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[Portrait 13] Fabio Coccetti, expert on reliability of critical components for aerospace

IRT Saint Exupéry pursues a series of portraits devoted to the men and women who best represent the institute: its researchers. Their high-level skills and wealth of experience contribute hugely to IRT Saint Exupéry’s performance and unique position, which is so crucial for its members and partners.

Can you tell us about your career?

My career path is at the crossroad between research and industry. I have spent half of my time in foreign or French research laboratories, with nearly a year at the University of Michigan (Ann-Arbor, United States), six years at the Technical University of Munich (TUM) in Germany and ten years at LAAS-CNRS[1] in Toulouse.


I have risen through every rank of a scientific career, starting at the University of Perugia (Italy) with a Master’s in electrical engineering, followed by a PhD thesis on high frequency engineering at TUM in Munich and a post-doc at LAAS-CNRS. I then qualified to supervise research (HDR) at INP[2]-Toulouse, obtaining the professorship qualification in 2015.


For six years, I combined my position as a researcher at LAAS-CNRS with the one as project manager in a Toulouse-based SME – Elemca – that specialises in the reliability of electronic components. I then joined the company full time. It was in 2014 that I created my own enterprise, RF Microtech France, to which I devoted myself for four years.

When IRT Saint Exupéry took an interest in my profile, I had already launched numerous activities in my company. Leaving them and come to IRT Saint Exupéry was a carefully- considered decision.

CAN YOU TELL US MORE ABOUT YOUR ROLE and your view of the integrated collaborative environment at IRT Saint Exupéry?

I am passionate about technologies that help people. IRT managers have complex situations to handle especially when the convergence of industrialists and researchers’ mind-sets is at stake. I think I have some talent for bringing people together, and this is a very useful gift at IRT Saint Exupéry, which aims to connect SMEs, corporations, researchers, students, interns and foreigners – in short, very diverse professional cultures. Such a mixed working environment is unique. Managing this complexity needs a lot of patience and psychology in addition to the expertise in, and a passion for, the technology that is our main undertaking.


I have always been enthusiastic about understanding things and especially curious about the unknown. Scientists prepare the ground for engineers, doing the groundwork, defining the rules and laws. The engineer then takes hold of the subject and makes the airplane or the radio. I am somewhere between the two with respect to our mission which is to enable innovation.


IRT Saint Exupéry is now anchored in the landscape with widely recognized areas of excellence or areas that are on the verge of being recognized. We have the obligation, the privilege and, for me, the pleasure, of listening to the needs of industrialists and connecting them with the scientific findings. It’s an obligation because it’s the work we’re paid for. It’s a privilege because we’re located at the top of a mountain, Toulouse which lays at the heart of an aerospace ecosystem with an exceptional multi-sector overview, and hence with an exceptionally wide perspective. And it’s a pleasure because, thanks to my experience, I have the opportunity to exchange views and get to know outstanding researchers and industrialists with top human and professional qualities.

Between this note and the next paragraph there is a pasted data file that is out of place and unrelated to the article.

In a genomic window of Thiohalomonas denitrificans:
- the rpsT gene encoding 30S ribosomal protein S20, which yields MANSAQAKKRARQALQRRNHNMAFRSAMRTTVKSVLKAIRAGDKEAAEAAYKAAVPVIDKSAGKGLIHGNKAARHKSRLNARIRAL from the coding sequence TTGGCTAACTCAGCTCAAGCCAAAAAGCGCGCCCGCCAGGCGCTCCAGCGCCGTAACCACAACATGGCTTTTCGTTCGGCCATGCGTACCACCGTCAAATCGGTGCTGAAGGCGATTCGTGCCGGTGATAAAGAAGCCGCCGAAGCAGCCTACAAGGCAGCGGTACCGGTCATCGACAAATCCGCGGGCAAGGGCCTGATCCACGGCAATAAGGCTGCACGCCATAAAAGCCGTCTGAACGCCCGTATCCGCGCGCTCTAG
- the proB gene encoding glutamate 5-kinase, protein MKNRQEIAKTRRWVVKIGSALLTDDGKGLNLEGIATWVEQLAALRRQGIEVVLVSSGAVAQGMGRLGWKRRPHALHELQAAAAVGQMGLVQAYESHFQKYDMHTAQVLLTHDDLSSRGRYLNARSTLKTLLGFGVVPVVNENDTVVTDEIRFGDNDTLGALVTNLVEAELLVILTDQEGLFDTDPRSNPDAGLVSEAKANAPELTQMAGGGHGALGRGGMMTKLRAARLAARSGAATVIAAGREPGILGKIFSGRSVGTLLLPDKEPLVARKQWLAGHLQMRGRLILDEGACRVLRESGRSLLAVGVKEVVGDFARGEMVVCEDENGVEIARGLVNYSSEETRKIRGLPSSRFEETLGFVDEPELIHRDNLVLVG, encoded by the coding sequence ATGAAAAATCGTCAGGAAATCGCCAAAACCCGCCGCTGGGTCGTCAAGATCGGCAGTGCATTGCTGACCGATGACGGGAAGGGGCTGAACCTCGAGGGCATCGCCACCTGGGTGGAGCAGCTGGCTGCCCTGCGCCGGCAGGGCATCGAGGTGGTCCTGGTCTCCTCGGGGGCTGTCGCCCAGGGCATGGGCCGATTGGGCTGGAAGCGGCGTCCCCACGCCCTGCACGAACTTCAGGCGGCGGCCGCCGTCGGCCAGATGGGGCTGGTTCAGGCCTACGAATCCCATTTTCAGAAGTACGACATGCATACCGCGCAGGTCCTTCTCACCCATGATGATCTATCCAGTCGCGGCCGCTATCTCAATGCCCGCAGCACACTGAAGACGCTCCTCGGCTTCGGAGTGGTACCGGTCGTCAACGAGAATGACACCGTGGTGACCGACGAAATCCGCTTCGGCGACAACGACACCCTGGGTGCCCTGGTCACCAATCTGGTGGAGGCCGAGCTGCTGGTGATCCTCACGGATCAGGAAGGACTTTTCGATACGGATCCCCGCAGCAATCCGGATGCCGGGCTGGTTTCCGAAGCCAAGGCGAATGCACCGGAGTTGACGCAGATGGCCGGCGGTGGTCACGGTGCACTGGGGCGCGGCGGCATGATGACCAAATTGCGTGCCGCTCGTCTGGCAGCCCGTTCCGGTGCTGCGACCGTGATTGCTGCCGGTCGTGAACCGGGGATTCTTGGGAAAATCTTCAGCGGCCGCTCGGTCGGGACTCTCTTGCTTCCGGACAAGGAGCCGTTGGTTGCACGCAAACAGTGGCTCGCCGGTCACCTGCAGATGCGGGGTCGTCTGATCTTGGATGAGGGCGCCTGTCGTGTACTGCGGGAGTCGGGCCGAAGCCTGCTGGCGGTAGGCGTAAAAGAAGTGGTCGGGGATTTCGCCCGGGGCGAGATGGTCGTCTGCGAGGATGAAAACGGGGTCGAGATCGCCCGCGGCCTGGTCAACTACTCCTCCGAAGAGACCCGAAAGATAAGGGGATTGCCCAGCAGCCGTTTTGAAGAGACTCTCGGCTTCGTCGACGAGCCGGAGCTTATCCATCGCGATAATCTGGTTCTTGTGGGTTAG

This domain developed five large projects – HIGHVOLT, HYBELE, EPOWERDRIVE, FELINE and SICRET – with around 75 people involved, a quarter of whom are at IRT, a quarter are doing theses or post-docs, and half seconded by member companies. We have undergone a major overhaul since the Covid crisis to adapt to it. Despite the situation I am convinced that the innovation driven on by these projects, and the projects that will follow, is the only way out of the current economic situation. Even though the waters have receded, we are actively preparing for the rising tide.


The FELINE project and, more recently, the SICRET project – which fall within the perimeter of my center of competence – focus on commercial electronic components. The goal is to predict the reliability and risk associated with their use in highly demanding and severe operational environments. The team works on any available knowledge aiming to improve methods and tools for calculating and measuring the reliability of electronic components and equipment. To do that, the researchers attempt to understand the mechanisms of physical degradation or failure using numerical and experimental modeling and set up more efficient tests adapted to the user’s profile. They aim to cut the requalification costs associated with electromagnetic compatibility (EMC) constraints or linked to exposure to cosmic radiation. Last of all, they define robust design rules that incorporate the notion of margin and lifetime.


IRT Saint Exupéry has laid the foundations for these very unifying multi-sector technical subjects, where the sharing and centralizing of knowledge are the key to success for breakthrough innovation and a company’s competitiveness. The three centers of competence which form the electrical department at IRT, capitalize on ten experts whose mission is to listen, to catalyze and finally encourage scientists and industrialists to work together. Owing to our relatively small organization combined with very specific skills – supplemented by those in other fields such as materials, system engineering and artificial intelligence– IRT Saint Exupéry offers a model of “R&T agility” that can really make the difference!


In my competence center, there are five different profiles of expertise.